5 Bighorn Sheep
What’s manlier than a bighorn sheep with its giant, murderous horns and no-nonsense attitude? This animal proves that masculinity has nothing to do with sexual preference. Bighorn sheep spend a good portion of the year in same-sex groups, and almost all of the males participate in homosexual behavior. Usually an older male will seduce a younger male, lowering his head and flicking his tongue and growling. But it’s not all about aggression and May-December romances. Sometimes a group of as many as 10 rams will huddle together, snuggling in a love-filled same-sex orgy.
4 Killer Whales
When you think of killer whales, you probably think first of the movie “Free Willy,” but then your brain goes to the image of a big, dangerous animal that could swallow you whole. Killer whales are actually very loving and considerate animals that form male-only groups during the summer and fall. A couple of these males, sometimes more than a couple, will flirt, splash and make physical contact. One male may swim under water and rub another male with his beak, and the whales will swim around in this position, diving into the water while intertwined. They’ll then repeat the act with the positions reversed.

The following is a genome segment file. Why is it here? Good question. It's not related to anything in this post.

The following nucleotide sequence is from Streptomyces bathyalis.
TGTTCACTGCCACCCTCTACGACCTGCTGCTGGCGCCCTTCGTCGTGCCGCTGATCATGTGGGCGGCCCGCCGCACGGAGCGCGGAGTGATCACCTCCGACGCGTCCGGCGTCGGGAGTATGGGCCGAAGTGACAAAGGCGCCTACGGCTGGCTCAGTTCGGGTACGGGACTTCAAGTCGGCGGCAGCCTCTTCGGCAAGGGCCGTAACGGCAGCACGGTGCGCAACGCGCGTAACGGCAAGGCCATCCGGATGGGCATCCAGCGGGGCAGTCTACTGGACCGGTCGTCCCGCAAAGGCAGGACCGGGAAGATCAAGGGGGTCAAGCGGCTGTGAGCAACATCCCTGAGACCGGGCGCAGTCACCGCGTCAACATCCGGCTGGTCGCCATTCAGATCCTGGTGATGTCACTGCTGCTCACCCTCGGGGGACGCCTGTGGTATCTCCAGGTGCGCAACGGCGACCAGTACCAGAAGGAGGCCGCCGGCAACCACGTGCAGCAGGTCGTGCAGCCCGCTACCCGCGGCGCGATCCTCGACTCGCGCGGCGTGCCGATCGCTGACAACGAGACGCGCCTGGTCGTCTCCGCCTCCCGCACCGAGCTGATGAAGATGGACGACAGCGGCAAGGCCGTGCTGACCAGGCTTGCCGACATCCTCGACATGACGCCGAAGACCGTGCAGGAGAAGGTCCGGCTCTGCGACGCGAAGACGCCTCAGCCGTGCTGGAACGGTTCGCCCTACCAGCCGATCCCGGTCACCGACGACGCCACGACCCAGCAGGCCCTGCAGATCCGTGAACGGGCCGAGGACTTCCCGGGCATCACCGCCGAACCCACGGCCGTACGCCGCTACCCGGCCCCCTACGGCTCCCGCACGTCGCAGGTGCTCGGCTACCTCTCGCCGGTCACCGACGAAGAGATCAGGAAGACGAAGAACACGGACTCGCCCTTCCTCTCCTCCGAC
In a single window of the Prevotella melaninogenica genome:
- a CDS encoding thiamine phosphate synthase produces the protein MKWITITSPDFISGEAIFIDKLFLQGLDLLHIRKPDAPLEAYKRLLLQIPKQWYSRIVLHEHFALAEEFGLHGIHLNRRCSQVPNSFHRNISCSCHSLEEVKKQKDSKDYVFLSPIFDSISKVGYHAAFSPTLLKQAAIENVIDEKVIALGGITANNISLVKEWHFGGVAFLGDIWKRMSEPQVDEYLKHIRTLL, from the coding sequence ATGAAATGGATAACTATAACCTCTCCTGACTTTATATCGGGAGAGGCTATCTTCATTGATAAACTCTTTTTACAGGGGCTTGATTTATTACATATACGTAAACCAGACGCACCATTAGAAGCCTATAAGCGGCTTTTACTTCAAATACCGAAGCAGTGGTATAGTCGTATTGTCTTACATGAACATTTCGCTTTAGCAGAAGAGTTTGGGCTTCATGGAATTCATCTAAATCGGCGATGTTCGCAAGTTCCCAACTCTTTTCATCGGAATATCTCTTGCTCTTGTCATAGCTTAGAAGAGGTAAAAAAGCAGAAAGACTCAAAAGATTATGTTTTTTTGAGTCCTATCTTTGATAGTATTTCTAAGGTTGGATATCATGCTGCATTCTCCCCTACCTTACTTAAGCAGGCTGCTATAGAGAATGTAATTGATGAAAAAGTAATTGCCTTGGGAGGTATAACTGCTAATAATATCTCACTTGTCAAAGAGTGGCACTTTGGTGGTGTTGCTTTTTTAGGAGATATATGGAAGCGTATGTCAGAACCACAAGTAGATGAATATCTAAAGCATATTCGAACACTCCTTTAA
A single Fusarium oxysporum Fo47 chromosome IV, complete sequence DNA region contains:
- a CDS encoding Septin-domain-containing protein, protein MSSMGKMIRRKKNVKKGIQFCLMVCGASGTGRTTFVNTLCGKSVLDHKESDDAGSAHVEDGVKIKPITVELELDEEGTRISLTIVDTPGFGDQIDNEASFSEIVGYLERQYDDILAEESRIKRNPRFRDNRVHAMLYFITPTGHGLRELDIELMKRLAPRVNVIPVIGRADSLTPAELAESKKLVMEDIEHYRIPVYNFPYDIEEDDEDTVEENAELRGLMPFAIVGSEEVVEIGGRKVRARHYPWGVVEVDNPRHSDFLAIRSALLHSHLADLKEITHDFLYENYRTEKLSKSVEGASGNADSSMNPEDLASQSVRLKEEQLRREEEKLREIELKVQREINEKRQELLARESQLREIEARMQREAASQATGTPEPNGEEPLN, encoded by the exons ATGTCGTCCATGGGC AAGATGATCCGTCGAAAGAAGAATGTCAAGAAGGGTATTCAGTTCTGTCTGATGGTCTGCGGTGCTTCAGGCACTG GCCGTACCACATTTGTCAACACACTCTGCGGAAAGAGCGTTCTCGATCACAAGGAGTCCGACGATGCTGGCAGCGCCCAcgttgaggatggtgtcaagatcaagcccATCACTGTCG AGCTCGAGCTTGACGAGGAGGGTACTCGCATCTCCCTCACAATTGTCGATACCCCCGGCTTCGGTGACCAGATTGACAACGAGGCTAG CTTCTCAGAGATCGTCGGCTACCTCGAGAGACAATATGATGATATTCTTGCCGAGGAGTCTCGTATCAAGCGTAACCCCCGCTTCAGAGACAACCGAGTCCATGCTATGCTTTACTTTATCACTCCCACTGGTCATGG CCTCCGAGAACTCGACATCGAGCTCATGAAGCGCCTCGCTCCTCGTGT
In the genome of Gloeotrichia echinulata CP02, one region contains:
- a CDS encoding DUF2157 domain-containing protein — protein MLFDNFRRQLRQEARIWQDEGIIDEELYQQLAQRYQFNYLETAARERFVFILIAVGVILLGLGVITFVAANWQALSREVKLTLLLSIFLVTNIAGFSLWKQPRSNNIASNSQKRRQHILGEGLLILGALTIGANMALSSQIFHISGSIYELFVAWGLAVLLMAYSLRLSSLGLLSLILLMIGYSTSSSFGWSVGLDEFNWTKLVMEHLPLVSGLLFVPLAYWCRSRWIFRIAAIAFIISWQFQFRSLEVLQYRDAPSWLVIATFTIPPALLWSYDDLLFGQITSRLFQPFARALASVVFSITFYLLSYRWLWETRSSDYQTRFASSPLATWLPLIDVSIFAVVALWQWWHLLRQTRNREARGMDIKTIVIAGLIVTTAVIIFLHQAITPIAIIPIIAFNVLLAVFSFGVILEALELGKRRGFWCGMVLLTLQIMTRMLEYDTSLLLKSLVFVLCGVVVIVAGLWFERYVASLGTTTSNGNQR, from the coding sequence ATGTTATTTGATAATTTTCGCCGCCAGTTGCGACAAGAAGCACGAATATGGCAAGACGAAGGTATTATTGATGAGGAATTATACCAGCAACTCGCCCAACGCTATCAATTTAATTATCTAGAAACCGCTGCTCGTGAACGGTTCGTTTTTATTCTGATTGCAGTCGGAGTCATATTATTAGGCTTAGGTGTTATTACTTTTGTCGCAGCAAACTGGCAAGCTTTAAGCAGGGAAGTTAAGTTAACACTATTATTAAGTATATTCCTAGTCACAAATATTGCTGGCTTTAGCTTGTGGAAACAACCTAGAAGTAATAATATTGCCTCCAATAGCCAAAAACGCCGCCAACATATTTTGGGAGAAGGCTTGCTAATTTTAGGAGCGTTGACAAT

Penguins look comical and kind of goofy, but these little guys are quite progressive in terms of sexuality. Pairs of male penguins will flirt, date, build nests, and when an egg isn’t produced from their pairing, they’ve been known to huddle over a round stone instead. One pair of male chinstrap penguins at New York’s Central Park Zoo successfully hatched an egg taken from another nest and raised the chick. The same thing occurred in other zoos with pairs of male King penguins, and penguins usually mate for life, same sex or not.
Bonobos are African apes that are closely related to humans. They’re also among the most intelligent creatures in the animal kingdom, and their sexual appetite is probably greater than that of most humans. It’s thought that a large percentage of bonobo sex is nonreproductive and that nearly all bonobos are bisexual. They’re lovers, not fighters. They use sex to resolve conflicts and most conflict occurs within the same gender, so same-sex love has to occur to keep things happy and genial. Individual bonobos who are strictly heterosexual are often scorned, and find themselves unable to make friends or breed.
Dolphins are comparable to humans and chimpanzees in their cognitive and social abilities, so it would make sense that they’re also similar in terms of sexuality. Scientists at the University of Massachusetts studied more than 120 bottlenose dolphins and found the males engaged in bisexuality combined with periods of exclusive homosexuality. Apparently the male-to-male relationships are passionate, and the pairs can be loving, but they also work together to reproduce with females when the need arises.
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